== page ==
Database helps researchers assess marine energy risks

Sensemaking / Database helps researchers assess marine energy risks

US Department of Energy database shows how marine and hydrokinetic energy projects impact upon marine life.

By Sara Ver-Bruggen / 05 Jul 2013

The marine and hydrokinetic energy (MKE) industry is still in its infancy, and the potential impact that generators, installation processes and power transmission cables may have on marine ecosystems is largely unknown.

Now, the US Department of Energy (DoE) has launched a knowledge base, Tethys, to help developers understand and avoid the risks. It has been created in partnership with the International Energy Agency’s Ocean Energy Systems, whose member nations include Canada, Ireland, Spain and South Korea.   

Tethys can be navigated via an interactive map that shows MKE and offshore wind energy project sites around the world. It can be combed by country, device type and keywords, to pinpoint relevant research. Factors under scrutiny include the impact on marine life of electromagnetic frequency fields from cabling, the physical presence of infrastructure, and noise.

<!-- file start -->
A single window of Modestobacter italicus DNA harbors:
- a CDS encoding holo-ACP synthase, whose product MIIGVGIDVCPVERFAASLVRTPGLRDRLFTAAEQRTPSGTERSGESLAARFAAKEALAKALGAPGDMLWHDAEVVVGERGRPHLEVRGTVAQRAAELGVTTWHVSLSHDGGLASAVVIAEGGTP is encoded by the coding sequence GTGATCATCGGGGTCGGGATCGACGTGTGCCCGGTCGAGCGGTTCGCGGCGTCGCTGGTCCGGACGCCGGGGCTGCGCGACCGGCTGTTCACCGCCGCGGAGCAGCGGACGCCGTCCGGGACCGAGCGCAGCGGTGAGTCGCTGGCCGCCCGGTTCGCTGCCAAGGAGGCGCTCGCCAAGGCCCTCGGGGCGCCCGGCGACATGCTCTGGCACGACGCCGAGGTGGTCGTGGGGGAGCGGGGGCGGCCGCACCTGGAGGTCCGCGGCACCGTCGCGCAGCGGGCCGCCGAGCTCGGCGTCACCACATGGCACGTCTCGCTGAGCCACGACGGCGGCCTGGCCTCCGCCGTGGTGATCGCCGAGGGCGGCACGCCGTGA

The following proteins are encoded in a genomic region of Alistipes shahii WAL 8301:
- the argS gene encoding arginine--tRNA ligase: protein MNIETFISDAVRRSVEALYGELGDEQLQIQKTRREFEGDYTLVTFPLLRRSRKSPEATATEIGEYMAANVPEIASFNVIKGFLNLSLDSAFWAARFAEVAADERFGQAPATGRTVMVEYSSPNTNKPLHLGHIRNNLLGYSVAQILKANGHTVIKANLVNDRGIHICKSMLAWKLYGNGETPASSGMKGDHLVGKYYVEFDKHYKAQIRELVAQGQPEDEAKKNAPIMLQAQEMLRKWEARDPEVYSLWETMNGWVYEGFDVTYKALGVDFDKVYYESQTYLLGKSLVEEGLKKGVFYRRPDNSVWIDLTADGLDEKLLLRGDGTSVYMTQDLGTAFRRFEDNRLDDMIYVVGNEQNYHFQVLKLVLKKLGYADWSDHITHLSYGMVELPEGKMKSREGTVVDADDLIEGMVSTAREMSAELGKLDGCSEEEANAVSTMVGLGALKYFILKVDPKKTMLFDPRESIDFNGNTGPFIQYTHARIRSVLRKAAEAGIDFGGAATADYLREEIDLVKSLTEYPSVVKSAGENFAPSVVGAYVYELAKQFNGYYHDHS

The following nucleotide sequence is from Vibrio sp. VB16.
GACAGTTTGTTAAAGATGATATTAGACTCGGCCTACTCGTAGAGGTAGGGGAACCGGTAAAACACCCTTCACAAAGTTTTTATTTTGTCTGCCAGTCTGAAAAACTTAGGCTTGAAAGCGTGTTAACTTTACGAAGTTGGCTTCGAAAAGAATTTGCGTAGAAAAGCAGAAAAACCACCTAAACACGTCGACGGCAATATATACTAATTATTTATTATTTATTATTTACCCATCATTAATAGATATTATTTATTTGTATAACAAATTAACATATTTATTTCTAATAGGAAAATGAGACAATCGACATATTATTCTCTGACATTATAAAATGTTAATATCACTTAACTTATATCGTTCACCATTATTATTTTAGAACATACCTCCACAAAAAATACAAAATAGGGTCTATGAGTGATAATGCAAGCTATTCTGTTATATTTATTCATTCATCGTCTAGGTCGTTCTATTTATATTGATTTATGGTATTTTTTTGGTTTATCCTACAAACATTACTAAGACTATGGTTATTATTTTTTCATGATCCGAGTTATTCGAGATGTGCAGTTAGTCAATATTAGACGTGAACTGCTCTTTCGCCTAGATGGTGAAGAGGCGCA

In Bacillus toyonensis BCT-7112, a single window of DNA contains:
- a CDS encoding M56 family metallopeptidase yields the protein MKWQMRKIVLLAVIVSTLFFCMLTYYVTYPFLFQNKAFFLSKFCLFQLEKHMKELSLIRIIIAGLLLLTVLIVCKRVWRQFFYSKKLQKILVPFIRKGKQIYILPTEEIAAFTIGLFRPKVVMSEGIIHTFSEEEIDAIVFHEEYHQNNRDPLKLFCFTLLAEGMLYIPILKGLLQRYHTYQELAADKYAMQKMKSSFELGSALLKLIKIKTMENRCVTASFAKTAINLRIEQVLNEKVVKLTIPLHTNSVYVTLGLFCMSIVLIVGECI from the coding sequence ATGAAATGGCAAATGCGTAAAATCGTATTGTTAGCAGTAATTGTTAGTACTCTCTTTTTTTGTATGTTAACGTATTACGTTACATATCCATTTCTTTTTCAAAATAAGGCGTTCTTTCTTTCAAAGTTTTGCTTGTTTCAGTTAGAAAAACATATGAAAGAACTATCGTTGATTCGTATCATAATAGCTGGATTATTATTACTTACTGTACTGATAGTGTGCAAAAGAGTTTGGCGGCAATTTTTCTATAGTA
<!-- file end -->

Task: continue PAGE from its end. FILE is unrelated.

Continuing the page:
“As larger-scale offshore renewable energy projects are deployed in the coming years, the DoE wanted to be ahead of some of the environmental issues concerning marine-based energy technologies”, explains Dr Andrea Copping at the Pacific Northwest National Laboratory’s (PNNL) Marine Sciences Laboratory, who coordinated efforts on the database over four years.

In the US, marine energy pilots are coupled with environmental monitoring. Regulatory agencies can use the database as part of pre-license application studies. Kim Hatfield, a biologist at the National Oceanic and Atmospheric Administration, based in Washington DC, says: “Key concerns are salmon and also sea turtles. We are constrained to ensure that technology does not harm endangered species, but there is also a lack of product- or technology-specific data on how ocean life responds.”

Research can be costly. By making existing studies readily available, it is hoped Tethys will, in some cases, reduce or even eliminate the need for new studies. In others, key issues may be identified earlier enough to alter a project proposal, or even a device design.

Tethys also points to other knowledge bases serving specific regions. One example is the recently launched Wave and Tidal Knowledge Network, developed by AMEC for the UK Crown Estate. AMEC has been working with Tethys to ensure each will signpost to the other, where practical.

Photos: Renewable UK

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